Nvidia (NVDA) has so far weathered the COVID-19 storm quite well. Although its share price dropped along with the majority of the market in March, it has already clawed back most of the coronavirus driven losses. Year-to-date its share price is up by 23%.
The performance is not much of a surprise to Tigress Financial’s Ivan Feinseth. In fact, according to the 5-star analyst, Nvidia’s opportunities in “all key secular leading-edge technology demands,” should continue “to drive higher returns on capital, increasing economic profit, and greater shareholder value creation.”
Nvidia dominates the gaming world, where its high-speed processors are ideally suited to power hungry gaming needs. Along with recently launching its GeForce Now cloud gaming service, the company has formed an alliance with Tencent in China to launch START, a cloud-based gaming service.
But in addition to gaming, there are multiple other drivers.
Take Data Center, for instance. Nvidia outbid Intel and paid $6.9 billion for the purchase of Israeli data center company Mellanox. The deal finally got the green light from the Chinese authorities this week and should further enhance its Data Center capabilities.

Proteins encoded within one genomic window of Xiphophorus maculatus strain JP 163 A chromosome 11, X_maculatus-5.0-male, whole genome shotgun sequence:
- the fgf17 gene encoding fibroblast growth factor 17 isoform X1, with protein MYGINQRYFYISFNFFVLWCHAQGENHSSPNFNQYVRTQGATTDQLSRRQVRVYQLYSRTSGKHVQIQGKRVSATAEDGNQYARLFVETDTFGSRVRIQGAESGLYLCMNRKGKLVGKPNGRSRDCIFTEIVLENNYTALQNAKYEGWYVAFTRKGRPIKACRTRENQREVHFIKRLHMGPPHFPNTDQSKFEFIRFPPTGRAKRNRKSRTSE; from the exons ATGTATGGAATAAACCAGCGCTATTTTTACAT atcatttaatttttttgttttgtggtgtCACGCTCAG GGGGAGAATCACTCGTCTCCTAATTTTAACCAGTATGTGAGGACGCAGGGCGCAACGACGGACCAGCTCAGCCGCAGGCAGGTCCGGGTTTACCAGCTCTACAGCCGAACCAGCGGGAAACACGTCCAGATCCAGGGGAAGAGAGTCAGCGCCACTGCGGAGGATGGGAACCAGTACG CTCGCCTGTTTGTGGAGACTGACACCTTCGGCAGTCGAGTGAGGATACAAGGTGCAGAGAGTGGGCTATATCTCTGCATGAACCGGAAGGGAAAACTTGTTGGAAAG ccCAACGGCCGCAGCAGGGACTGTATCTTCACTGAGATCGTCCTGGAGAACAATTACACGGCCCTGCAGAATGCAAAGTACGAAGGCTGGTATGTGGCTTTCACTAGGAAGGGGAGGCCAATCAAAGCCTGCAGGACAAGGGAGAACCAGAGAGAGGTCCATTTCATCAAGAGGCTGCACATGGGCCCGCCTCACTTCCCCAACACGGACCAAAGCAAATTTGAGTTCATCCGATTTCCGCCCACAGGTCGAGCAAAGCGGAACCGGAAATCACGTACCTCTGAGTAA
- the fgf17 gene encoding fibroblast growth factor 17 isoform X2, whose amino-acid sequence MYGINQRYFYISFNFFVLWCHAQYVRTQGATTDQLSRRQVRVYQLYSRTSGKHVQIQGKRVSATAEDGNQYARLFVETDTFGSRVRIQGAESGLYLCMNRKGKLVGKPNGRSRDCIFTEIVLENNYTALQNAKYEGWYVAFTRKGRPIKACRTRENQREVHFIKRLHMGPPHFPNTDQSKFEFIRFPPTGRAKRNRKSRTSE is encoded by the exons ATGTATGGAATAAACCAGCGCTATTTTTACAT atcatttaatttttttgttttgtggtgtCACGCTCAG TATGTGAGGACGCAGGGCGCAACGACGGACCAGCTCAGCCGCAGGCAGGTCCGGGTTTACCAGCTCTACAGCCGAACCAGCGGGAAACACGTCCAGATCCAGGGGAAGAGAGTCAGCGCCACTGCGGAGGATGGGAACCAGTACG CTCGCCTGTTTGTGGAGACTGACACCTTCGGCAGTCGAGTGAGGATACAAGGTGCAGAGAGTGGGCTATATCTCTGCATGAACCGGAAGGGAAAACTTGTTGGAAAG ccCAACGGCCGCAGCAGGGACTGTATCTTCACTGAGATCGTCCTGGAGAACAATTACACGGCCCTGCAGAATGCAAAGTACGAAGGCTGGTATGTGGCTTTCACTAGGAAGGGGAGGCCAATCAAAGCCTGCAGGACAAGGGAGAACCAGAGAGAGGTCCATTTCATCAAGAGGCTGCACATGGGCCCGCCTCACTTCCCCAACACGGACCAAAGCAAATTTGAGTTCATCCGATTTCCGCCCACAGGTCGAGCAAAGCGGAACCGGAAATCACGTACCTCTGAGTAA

“The integration of the two companies enhances NVDA’s ability to combine compute offload/acceleration, which is NVDA’s core expertise, with high-speed interconnectivity, which is Mellanox’s expertise, to meet the needs of high-performance applications used in AI, machine learning, and data analytics,” Feinseth noted.
Moreover, Nvidia’s technology has positioned the company at the center of industries increasingly reliant on AI and deep learning, such as the automotive sector and healthcare; Nvidia’s high-speed GPU capabilities are contributing in the fight against COVID-19 and it has made its Parabricks genome-sequencing software available (which makes use of Nvidia’s GPUs) for researchers trying to sequence the COVID-19 genomes.
Sealing the deal for Feinseth, is Nvidia’s exemplary balance sheet. “As of January 2020, NVDA had $10.35 billion, $16.91 per share, in excess cash, which along with our expected Economic Operating Cash Flow (EBITDAR) generation of $7.74 billion over the NTM, will enable it to continue to fund R&D and strategic acquisitions,” Feinseth concluded.
Accordingly, Feinseth reiterated a Buy on Nvidia, without suggesting a price target. (To watch Feinseth’s track record, click here)
Feinseth’s endorsement gets the Street’s backing. Nvidia’s Strong Buy consensus rating is based on 26 Buys, 4 Holds and 1 Sell. The average price target comes in at $306.14 and implies a modest upside of 6%. (See Nvidia stock analysis on TipRanks)
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